Behavior Online: Does Anonymous Computer Communication Reduce Gender Inequality?

  title={Behavior Online: Does Anonymous Computer Communication Reduce Gender Inequality?},
  author={T. Postmes and R. Spears},
  journal={Personality and Social Psychology Bulletin},
  pages={1073 - 1083}
  • T. Postmes, R. Spears
  • Published 2002
  • Psychology
  • Personality and Social Psychology Bulletin
  • Two studies examined dominance and self-stereotyping in mixed-sex groups who had online discussions. Gender differences in dominance varied as a function of several contextual variables: individuation, the accessibility of gender stereotypes, and the fit between group task and stereotype. Results of the second study indicate that only when group members are depersonalized (anonymous and not individuated) does stereotype activation produce gender-stereotypic behavior. However, the nature of… CONTINUE READING
    199 Citations

    Tables from this paper

    Wired for Gender: Experientiality and Gender-Stereotyping in Computer-Mediated Communication
    • 17
    • Highly Influenced
    Gender stereotyping over instant messenger: The effects of gender and context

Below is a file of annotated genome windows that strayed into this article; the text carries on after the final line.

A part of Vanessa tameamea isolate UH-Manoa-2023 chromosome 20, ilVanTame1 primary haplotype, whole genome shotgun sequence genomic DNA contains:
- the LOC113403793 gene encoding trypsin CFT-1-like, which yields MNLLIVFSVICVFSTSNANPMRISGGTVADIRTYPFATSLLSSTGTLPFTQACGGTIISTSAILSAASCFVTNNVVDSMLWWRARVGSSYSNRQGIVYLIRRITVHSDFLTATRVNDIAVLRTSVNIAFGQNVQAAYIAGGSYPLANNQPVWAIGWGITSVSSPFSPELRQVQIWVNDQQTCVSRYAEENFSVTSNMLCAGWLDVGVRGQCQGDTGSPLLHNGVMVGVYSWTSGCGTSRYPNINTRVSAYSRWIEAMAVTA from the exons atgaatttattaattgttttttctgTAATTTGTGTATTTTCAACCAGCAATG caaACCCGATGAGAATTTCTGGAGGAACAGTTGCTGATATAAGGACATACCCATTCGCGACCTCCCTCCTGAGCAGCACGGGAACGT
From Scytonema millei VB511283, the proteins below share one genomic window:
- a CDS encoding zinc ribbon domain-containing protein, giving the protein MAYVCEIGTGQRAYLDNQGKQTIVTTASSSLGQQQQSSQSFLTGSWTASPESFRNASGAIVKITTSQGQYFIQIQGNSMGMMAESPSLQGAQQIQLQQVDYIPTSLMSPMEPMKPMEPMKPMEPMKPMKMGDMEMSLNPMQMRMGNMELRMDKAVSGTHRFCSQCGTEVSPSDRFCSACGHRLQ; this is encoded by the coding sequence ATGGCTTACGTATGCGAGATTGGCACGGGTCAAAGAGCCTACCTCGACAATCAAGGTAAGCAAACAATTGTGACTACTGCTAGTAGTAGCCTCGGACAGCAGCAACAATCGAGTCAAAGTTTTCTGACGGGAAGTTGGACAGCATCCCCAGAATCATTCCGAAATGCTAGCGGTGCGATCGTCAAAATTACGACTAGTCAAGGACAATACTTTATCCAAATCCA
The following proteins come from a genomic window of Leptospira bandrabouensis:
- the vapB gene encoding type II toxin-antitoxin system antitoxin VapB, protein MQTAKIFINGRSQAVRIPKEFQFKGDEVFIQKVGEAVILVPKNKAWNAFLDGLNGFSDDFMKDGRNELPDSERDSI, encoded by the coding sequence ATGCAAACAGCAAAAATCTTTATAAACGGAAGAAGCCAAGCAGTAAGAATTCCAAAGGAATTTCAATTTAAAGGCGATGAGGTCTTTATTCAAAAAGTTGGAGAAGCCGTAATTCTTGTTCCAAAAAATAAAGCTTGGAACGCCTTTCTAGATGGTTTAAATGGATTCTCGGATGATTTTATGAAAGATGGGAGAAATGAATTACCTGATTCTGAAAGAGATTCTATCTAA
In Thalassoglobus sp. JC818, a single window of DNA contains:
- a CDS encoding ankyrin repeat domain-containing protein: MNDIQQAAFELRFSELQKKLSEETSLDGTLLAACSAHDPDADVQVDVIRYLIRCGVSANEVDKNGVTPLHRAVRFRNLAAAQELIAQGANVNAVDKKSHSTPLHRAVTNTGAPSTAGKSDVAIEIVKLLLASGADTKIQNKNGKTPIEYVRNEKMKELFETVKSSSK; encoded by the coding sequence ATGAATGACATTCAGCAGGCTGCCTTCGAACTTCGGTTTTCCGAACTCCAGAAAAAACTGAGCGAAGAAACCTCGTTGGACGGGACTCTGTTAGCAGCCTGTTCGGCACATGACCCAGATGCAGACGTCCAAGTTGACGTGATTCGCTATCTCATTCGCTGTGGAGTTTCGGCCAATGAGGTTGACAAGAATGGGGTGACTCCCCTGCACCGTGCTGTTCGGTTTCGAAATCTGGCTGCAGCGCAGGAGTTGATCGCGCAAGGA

• 22
    Measuring the Effects of Gender on Online Social Conformity
    • 5
    • PDF
    Social Asymmetries and Anonymity in Dyadic Computer-Mediated Communication
    • 3


    Knowing Me, Knowing You: Anonymity Effects on Social Identity Processes within Groups
    • 314
    Social cues in computer-mediated negotiations: Gender makes a difference
    • 106
    Computer-Mediated Communication, De-Individuation and Group Decision-Making
    • 471
    Equality of participation and influence in groups: The effects of communication medium and sex composition
    • J. Berdahl, K. Craig
    • Psychology, Computer Science
    • Computer Supported Cooperative Work (CSCW)
    • 2004
    • 42